Japan’s Aozora Bank dumps 2,300 Windows PCs for Apple Macs

“Japan’s Aozora Bank Ltd. is planning to do something once unheard of in the business world: switch nearly all of its 2,300 desktop personal computers to Apple Computer Inc.’s Macintosh computers. Most companies use PCs that run on some version of Microsoft Corp.’s Windows operating system. But in a multi-year effort to replace its outdated mishmash of computers — most running older versions of Windows — Aozora is forsaking the standard PC,” Nick Wingfield reports for The Wall Street Journal. “A third of the company’s computers already are Macs — including sleek iMac computers that combine a screen and hard drive in one unit with a camera perched atop that allows employees to videoconference. Within a few months, Aozora expects about 90% of its machines will be Macs.”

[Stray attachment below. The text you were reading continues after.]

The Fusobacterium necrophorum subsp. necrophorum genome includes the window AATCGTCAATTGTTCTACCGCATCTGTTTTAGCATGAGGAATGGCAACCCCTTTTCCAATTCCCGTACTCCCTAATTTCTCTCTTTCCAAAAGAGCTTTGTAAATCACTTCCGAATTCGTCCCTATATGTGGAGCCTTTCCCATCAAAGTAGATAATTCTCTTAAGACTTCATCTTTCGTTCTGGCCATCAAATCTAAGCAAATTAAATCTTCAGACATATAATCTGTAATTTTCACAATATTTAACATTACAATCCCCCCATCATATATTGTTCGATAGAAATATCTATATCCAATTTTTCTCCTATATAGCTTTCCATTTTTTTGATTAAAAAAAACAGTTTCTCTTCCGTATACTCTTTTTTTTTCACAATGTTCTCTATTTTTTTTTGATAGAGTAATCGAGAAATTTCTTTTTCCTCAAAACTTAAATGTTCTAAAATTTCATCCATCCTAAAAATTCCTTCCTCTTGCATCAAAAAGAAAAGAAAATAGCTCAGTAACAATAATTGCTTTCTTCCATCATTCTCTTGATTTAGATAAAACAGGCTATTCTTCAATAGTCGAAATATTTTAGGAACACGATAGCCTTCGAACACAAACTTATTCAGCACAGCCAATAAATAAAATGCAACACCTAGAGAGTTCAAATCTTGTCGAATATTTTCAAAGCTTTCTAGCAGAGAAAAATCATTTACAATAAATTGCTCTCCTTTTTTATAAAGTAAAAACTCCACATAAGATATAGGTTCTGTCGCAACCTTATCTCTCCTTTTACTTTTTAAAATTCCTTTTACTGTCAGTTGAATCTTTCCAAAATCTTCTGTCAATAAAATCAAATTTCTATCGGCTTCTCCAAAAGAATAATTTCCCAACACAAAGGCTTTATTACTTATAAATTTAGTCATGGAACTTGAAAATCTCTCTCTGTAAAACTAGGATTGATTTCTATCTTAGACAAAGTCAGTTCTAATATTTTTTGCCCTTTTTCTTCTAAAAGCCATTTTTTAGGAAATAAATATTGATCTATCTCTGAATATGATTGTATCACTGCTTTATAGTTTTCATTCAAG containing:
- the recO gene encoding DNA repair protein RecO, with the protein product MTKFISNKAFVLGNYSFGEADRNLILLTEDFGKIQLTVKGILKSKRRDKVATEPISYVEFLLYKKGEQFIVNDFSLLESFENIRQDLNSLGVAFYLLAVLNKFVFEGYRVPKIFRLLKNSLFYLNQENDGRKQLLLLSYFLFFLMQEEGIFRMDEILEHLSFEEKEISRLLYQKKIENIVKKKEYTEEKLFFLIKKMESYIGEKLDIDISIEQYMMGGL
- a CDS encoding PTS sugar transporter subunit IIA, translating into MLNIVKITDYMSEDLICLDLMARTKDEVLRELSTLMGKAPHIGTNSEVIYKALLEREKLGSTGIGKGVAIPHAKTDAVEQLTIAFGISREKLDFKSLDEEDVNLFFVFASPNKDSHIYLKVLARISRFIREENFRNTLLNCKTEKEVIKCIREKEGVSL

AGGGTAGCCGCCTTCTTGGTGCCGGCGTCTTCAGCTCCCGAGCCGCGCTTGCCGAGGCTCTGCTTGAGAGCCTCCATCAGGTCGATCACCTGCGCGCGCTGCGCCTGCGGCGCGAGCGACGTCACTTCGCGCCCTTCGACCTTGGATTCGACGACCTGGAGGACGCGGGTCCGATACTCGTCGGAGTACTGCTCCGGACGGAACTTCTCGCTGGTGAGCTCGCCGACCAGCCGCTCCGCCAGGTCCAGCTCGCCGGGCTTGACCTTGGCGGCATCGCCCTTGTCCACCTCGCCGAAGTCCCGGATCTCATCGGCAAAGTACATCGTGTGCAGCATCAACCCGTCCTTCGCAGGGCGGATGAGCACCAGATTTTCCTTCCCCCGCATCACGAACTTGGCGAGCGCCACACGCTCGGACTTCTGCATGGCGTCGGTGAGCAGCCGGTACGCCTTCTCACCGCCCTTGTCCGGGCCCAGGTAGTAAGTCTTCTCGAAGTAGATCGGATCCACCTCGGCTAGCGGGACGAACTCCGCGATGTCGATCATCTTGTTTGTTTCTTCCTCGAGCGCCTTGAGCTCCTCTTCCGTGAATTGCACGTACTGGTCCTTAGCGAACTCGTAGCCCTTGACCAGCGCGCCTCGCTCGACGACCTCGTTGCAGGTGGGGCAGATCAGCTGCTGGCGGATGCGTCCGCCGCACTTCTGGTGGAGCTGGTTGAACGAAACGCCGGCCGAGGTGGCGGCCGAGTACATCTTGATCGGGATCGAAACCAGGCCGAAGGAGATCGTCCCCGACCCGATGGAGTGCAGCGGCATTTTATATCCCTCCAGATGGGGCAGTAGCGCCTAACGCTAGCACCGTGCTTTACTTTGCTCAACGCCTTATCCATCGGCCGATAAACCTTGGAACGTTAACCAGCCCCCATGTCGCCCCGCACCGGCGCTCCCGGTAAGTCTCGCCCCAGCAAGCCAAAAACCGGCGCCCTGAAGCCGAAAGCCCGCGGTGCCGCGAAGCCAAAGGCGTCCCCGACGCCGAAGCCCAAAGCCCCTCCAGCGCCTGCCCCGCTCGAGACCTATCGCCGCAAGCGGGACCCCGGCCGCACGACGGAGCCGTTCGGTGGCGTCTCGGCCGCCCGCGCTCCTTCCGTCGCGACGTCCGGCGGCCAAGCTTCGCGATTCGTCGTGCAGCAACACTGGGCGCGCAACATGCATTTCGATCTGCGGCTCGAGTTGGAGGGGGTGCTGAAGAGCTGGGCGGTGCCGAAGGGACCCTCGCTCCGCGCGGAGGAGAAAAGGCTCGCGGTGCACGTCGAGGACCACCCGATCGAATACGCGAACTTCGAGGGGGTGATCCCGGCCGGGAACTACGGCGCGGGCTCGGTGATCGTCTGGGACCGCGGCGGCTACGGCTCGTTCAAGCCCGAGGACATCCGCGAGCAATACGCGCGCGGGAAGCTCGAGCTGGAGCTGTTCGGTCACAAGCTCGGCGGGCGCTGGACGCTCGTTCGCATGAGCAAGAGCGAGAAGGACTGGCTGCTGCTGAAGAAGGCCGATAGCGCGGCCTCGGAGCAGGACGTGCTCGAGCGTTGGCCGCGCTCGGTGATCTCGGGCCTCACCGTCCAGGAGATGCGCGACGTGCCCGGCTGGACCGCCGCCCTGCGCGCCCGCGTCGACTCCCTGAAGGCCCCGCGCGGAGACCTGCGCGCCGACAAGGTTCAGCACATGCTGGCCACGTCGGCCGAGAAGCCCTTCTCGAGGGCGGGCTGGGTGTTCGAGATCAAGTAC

“What brought on the switch? Bill Chute, Aozora’s chief technology officer, says the company decided to go with Macs because of Apple’s latest operating system, Mac OS X, which has made the machines more stable and functional for many business users,” Wingfield reports. “”Already, there are signs Apple is gaining some ground: Some software developers are warming up to using Macs for programming. For years, many software developers sniffed at Macs. About five years ago, though, Apple introduced a sweeping upgrade of Some software developers are warming up to using Macs for programming, derived from Unix, a high-performance, reliable operating system long used in scientific and other demanding computing environments. While most Unix operating systems typically have bland interfaces and require knowledge of arcane commands to operate, Mac OS X preserved the user-friendly graphical environment of its predecessors. Apple has since updated Mac OS X several times with improvements, including the latest version, known as Tiger.”